Richard Anderson had his work cut out for him when he took over as Delta’s CEO in 2007. Gas prices were soaring, the economy was on the verge of crumbling, and operating costs were nearly suffocating the multi-billion-dollar airline. Smaller, more flexible airlines were pouring salt in the wounds of industry giants by picking up domestic routes and capturing shares of the market which others were leaving behind.

These days, however, Delta is showing signs of promise.

Enjoying its third consecutive year of profitability, and slashing debt like a ninja – from $17 billion in 2009, to $10 billion in 2013, if it stays on projected track – Delta is definitely making a habit of doing things differently, states Susan Carey’s recent piece in The Wall Street Journal. Sara Rouf, a Fitch analyst, said she believes Delta to currently be “the strongest player in the much improved airline industry in the U.S., as it continues to march ahead of its peers on many fronts.”

So how did Anderson turn Delta around? He reevaluated the company’s operations and focused on repaving the path that was originally set when Delta was first started. Anderson monopolized on previously-neglected economic advantages to create competitive advantages that would allow the airline to climb out of the red and surpass their highest growth point. Let’s take a look at a few examples.

How Delta Created a Competitive Advantage to Thrive, Not Just Survive

  • Oil. It’s no secret that volatile fuel prices wreak havoc on the airline industry. Delta was the first airline to buy its own oil refinery. According to Carey’s article, “Delta figures it can save at least $300 million a year, supply 80% of its domestic fleet’s fuel needs and avoid the punishing refining margins it is paying today.”Delta was able to get a jump on the competition by paying off debt, investing in more planes and expanding international routes. Michael Porter, refers to these kinds of moves as cost advantages.
  • Older planes.  While most airlines are investing in new planes, Delta flew the opposite route and purchased 49 usedMcDonnell Douglas MD-90s from other airlines that were happy to get rid of them. The MD-90s were rehabbed for use and Carey reports that Delta believes it is saving a minimum of $1 billion on the MD-90 purchases, when comparing the cost to buying brand new.

With the money Delta saved, it commissioned Boeing to supply 100 new 737-900s to replace those it was retiring. But true to Delta fashion – it didn’t purchase the newest version.

  • Owning Vs. Leasing. Anderson prefers Delta own, rather than lease its planes. Currently, Delta owns 75% of its fleet. Anderson explains the advantage of owning; “when you hit softness or an economic downturn, you don’t (have to) fly empty planes with high monthly payments.”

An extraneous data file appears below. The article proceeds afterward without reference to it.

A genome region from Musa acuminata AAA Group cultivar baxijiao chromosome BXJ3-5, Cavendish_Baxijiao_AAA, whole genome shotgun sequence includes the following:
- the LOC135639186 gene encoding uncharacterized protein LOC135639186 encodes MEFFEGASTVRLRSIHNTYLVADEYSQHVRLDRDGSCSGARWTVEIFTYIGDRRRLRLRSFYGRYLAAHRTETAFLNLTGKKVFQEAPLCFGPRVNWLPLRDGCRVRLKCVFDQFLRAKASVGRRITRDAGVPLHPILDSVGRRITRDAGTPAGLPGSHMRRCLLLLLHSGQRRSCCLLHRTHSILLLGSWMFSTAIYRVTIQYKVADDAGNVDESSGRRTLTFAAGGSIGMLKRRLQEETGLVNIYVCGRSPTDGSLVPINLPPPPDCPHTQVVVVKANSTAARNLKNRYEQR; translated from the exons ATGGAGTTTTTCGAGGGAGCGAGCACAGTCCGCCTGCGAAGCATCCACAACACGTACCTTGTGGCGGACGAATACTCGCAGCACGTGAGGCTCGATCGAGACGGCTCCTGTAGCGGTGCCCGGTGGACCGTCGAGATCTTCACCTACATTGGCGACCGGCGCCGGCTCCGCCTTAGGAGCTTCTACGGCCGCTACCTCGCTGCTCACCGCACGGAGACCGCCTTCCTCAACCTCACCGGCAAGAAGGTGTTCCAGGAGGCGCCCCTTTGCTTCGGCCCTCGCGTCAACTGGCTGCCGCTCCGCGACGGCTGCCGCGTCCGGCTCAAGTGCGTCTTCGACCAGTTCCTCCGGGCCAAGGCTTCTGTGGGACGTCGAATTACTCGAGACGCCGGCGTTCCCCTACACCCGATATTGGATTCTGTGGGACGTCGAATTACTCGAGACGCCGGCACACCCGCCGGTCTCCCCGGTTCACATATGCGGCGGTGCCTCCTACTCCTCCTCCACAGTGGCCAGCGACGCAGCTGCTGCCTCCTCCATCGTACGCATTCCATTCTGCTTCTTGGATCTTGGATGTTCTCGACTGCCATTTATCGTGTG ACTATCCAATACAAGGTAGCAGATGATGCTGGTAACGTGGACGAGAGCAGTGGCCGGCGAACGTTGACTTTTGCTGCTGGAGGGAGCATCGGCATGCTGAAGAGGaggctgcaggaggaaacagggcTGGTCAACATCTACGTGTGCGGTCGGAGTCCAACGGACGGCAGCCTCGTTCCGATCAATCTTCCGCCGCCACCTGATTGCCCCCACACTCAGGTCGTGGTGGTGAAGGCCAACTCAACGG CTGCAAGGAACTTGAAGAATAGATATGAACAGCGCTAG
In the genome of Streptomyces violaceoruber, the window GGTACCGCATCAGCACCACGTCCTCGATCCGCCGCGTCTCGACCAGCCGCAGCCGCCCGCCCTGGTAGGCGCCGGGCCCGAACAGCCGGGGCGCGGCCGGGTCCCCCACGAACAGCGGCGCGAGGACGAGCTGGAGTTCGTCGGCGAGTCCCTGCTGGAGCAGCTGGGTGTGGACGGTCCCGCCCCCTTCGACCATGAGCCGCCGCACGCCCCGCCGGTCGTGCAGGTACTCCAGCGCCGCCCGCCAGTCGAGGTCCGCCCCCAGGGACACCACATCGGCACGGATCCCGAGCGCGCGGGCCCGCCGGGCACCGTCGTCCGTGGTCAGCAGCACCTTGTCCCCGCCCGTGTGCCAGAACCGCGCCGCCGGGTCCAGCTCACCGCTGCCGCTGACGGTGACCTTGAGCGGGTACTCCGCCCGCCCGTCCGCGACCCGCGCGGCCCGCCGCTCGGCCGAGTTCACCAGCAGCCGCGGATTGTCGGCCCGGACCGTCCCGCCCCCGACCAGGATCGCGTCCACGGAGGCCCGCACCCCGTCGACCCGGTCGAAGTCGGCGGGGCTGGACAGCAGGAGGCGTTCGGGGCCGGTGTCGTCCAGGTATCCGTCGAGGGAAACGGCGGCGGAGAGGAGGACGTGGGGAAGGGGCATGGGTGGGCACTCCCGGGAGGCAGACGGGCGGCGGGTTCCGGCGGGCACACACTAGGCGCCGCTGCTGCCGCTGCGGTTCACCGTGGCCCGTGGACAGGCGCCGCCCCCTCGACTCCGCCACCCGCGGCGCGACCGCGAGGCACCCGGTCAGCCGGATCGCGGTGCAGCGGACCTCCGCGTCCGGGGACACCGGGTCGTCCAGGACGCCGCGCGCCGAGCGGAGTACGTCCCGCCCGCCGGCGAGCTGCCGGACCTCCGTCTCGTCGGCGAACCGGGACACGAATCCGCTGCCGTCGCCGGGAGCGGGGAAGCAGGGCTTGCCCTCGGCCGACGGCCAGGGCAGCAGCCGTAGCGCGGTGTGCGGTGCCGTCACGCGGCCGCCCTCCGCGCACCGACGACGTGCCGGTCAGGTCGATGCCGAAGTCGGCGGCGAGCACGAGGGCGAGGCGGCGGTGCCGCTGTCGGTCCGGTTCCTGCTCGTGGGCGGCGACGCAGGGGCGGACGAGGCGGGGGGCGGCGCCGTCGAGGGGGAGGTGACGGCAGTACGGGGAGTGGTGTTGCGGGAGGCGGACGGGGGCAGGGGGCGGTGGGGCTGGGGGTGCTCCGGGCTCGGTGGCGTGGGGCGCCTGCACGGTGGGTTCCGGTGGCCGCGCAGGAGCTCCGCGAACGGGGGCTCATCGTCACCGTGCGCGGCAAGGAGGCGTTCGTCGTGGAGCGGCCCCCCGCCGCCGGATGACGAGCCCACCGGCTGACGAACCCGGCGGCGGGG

• Labor Agreement. Delta is the only major U.S. airline that is mostly nonunionized. Its near non-union-status facilitates higher flexibility in negotiating with workers. With their new cost-cutting savings, Delta gained the support of its 12,000 pilots and reached a new labor agreement last summer; according to Carey’s WSJ piece, Delta pays most workers more than competitors for equivalent jobs. Planes will be flown by Delta pilots, not pilots that fly on Delta’s behalf, and Delta cockpit crews will enjoy the opportunity for greater upward mobility.
  • Maintenance. Most major airlines have outsourced maintenance. Delta realized it wouldn’t be able to cut costs by flying second-hand aircraft without sufficient support to upkeep the fleets. The company ensures cost-savings and additional revenue streams by employing its own maintenance division of 10,000+ workers – this department repairs, paints, and modifies their own aircrafts as well as those of other clients. They solved a need and created a profit center. Delta’s maintenance business took in $650 million in revenue last year, up from $25 million in 1995.

How Cost Advantages can foster Competitive Advantages

  • New ownership strategy facilitated a relevant selling tactic – Delta was able to better tailor flight schedules to demands of customers versus demands of leasing companies.
  • Purchasing second-hand planes helps to prevent Delta from having to charge customers higher prices to pay off new aircrafts.
  • With greater opportunities for advancement, crewmembers are more likely to be satisfied in their positions. Satisfied employees often result in satisfied customers.
  • An in-house division that saves money as well as brings in additional revenue fosters growth.

Financial smarts helps Delta thrive – Delta is dominating the airline industry. Companies need both – clearly defined differentiation the customer values and meaningful cost advantages that don’t hinder the product/service delivery to their customers – but enhance them.


  • What cost advantages can you consider that would not detract, but add benefit to your customers?
  • In what ways might smart cost-cutting advantages translate into competitive advantages for your company?

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